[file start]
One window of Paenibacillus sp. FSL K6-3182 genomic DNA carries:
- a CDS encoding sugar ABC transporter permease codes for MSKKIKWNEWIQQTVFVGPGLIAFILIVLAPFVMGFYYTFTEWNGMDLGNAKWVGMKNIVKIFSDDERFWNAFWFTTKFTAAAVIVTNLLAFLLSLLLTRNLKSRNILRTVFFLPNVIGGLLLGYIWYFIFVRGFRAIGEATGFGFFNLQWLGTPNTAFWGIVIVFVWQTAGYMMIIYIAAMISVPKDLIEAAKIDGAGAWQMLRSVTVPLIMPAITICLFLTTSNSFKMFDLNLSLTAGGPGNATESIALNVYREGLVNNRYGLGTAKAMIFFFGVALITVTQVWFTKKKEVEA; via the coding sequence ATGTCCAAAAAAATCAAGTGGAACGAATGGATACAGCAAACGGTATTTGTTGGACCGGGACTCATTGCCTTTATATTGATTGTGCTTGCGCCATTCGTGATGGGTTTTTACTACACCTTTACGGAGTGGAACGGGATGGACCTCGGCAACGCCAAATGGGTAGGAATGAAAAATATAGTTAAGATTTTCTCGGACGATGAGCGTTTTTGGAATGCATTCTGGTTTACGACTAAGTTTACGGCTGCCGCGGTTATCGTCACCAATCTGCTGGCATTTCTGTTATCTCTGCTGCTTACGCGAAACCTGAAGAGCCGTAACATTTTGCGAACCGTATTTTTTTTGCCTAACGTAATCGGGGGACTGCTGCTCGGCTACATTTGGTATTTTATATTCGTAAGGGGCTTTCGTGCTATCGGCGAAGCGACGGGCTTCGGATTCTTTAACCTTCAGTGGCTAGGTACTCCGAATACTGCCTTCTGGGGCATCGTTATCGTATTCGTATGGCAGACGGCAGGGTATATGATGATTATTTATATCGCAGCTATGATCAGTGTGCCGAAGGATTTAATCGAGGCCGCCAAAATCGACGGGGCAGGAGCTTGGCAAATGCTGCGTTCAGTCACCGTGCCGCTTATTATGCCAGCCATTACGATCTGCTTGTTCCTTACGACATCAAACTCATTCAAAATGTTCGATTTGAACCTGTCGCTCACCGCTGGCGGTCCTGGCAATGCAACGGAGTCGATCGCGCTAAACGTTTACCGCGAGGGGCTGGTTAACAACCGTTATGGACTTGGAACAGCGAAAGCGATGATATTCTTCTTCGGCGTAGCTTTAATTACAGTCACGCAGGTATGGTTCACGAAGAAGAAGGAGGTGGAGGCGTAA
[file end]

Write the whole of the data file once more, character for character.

One window of Paenibacillus sp. FSL K6-3182 genomic DNA carries:
- a CDS encoding sugar ABC transporter permease codes for MSKKIKWNEWIQQTVFVGPGLIAFILIVLAPFVMGFYYTFTEWNGMDLGNAKWVGMKNIVKIFSDDERFWNAFWFTTKFTAAAVIVTNLLAFLLSLLLTRNLKSRNILRTVFFLPNVIGGLLLGYIWYFIFVRGFRAIGEATGFGFFNLQWLGTPNTAFWGIVIVFVWQTAGYMMIIYIAAMISVPKDLIEAAKIDGAGAWQMLRSVTVPLIMPAITICLFLTTSNSFKMFDLNLSLTAGGPGNATESIALNVYREGLVNNRYGLGTAKAMIFFFGVALITVTQVWFTKKKEVEA; via the coding sequence ATGTCCAAAAAAATCAAGTGGAACGAATGGATACAGCAAACGGTATTTGTTGGACCGGGACTCATTGCCTTTATATTGATTGTGCTTGCGCCATTCGTGATGGGTTTTTACTACACCTTTACGGAGTGGAACGGGATGGACCTCGGCAACGCCAAATGGGTAGGAATGAAAAATATAGTTAAGATTTTCTCGGACGATGAGCGTTTTTGGAATGCATTCTGGTTTACGACTAAGTTTACGGCTGCCGCGGTTATCGTCACCAATCTGCTGGCATTTCTGTTATCTCTGCTGCTTACGCGAAACCTGAAGAGCCGTAACATTTTGCGAACCGTATTTTTTTTGCCTAACGTAATCGGGGGACTGCTGCTCGGCTACATTTGGTATTTTATATTCGTAAGGGGCTTTCGTGCTATCGGCGAAGCGACGGGCTTCGGATTCTTTAACCTTCAGTGGCTAGGTACTCCGAATACTGCCTTCTGGGGCATCGTTATCGTATTCGTATGGCAGACGGCAGGGTATATGATGATTATTTATATCGCAGCTATGATCAGTGTGCCGAAGGATTTAATCGAGGCCGCCAAAATCGACGGGGCAGGAGCTTGGCAAATGCTGCGTTCAGTCACCGTGCCGCTTATTATGCCAGCCATTACGATCTGCTTGTTCCTTACGACATCAAACTCATTCAAAATGTTCGATTTGAACCTGTCGCTCACCGCTGGCGGTCCTGGCAATGCAACGGAGTCGATCGCGCTAAACGTTTACCGCGAGGGGCTGGTTAACAACCGTTATGGACTTGGAACAGCGAAAGCGATGATATTCTTCTTCGGCGTAGCTTTAATTACAGTCACGCAGGTATGGTTCACGAAGAAGAAGGAGGTGGAGGCGTAA